These days we’re being confronted on all sides with a wide variety of human grievances. We’re even being urged to re-examine the very words we use, to become more “woke” to systemic discrimination and oppression.
As a relatively privileged white woman, I can’t imagine the trauma of centuries of oppression and mistreatment of Native and Black people, and their justified outrage about that. But one way I can get close to understanding it is when I contemplate the violence and aggression long perpetrated by men on women and girls. I can certainly resonate at times with the temptation to dismiss all men as arrogant, destructive, and hopelessly ignorant, if not downright complacent, about the vast male-supremacist ocean in which we all swim. (This despite the fact that in my own life, I enjoy close and respectful friendships with men who honor the Feminine in the world and themselves.)
And yet—deep down, I know myself to be much further “out there” than even the most passionate social-justice progressive. Of course I wish for justice, liberation, and true prosperity for the earth’s human inhabitants. But underlying that, I want justice for Mother Earth, for Gaia’s entire lifeweb. I want Her oceans and forests, plants and creatures, and the multitude of spiritual beings who accompany them, to not only be “saved” or “restored,” but to be wholeheartedly included and honored as essential members of our communities.
Heading in a Gaia-centered direction, in our institutions and our lives, must go beyond addressing narrow, human-defined goals, no matter how apparently laudable. Just as white male supremacy fundamentally drives racial and gender-based prejudice, it is pervasive human supremacy that frames the way we modern humans relate, practically and spiritually, to the natural world.
What would being “woke” to Gaia look like?
At the deepest levels, humans must truly understand and experience ourselves as not inherently more important than any other lifeform. All species are unique, and human beings clearly have some special gifts and qualities. But we aren’t superior or more deserving!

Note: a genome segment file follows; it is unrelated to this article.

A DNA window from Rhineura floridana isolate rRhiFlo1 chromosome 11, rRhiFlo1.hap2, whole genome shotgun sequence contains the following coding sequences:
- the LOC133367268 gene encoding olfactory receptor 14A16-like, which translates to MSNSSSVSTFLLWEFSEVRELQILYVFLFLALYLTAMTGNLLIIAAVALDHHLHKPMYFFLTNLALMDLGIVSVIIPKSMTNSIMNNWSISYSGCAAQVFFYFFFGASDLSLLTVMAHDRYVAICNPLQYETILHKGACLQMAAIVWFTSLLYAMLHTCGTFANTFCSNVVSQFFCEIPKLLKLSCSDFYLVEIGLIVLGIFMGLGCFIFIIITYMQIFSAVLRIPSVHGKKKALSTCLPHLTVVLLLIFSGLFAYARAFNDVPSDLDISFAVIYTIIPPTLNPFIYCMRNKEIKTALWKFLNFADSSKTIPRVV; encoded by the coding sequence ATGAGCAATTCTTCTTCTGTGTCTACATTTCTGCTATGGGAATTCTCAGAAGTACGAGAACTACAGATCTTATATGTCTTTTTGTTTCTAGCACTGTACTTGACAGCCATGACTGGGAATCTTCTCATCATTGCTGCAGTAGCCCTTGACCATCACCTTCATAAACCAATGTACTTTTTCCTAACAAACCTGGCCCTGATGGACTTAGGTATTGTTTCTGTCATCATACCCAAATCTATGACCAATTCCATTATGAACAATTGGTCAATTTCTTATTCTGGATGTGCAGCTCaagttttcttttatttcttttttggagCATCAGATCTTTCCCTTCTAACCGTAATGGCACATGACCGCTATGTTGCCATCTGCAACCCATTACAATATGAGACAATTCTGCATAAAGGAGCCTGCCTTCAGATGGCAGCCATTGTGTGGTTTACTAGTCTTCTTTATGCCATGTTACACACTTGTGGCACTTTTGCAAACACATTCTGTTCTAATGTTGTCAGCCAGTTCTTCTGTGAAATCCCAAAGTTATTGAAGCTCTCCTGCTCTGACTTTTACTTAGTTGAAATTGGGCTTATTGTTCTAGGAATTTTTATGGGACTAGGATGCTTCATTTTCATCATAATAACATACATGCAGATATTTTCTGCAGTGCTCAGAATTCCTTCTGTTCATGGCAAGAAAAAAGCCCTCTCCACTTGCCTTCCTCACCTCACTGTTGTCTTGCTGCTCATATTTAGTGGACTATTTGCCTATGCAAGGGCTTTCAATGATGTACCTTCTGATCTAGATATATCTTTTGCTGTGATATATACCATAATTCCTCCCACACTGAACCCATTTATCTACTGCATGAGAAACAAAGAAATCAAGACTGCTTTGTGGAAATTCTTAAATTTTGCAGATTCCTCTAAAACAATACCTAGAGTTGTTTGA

Scientists lately have been reexamining the widespread assumption that humans are the only tool-using animal, and are finding that many animals use tools, from primates and elephants to crows and woodpeckers. Animals also feel and express complex emotions, including love, altruism and grief, and live together in intricate, enduring social arrangements. Even plants and fungi interact in more purposive ways than previously thought, to nourish and support each other and the surrounding ecosystem. The modern assumption of human superiority, in these and many other areas, was so entrenched that for centuries it prevented us from seeing these realities right in front of us.
Internalizing the knowing that we humans are part of the lifeweb and not masters of it—aspiring to meet the more-than-human world through communion and reciprocity, not domination and self-importance —would be an enormous first step toward Gaia-centered “wokeness.”
Concerning the words we use, it would be illuminating if, every time we say the word “people,” we pause and instead say “human people.” This helps us see that the world contains many “people”: bird people, bear and coyote people, tree people, even stone people, all of whom are inherently worthy of our respect and good will.
Finally, we need to wake up to our obligation to benefit and sustain future generations, of human and non-human beings, in everything we think, say and do. We must adhere unceasingly to the deep truth that authentic human flourishing can only come about when the entire biosphere is flourishing.
In this parlous time of climate disruption, ubiquitous pollution and mass extinctions, becoming woke on behalf of Gaia is our most important task. Let’s start now!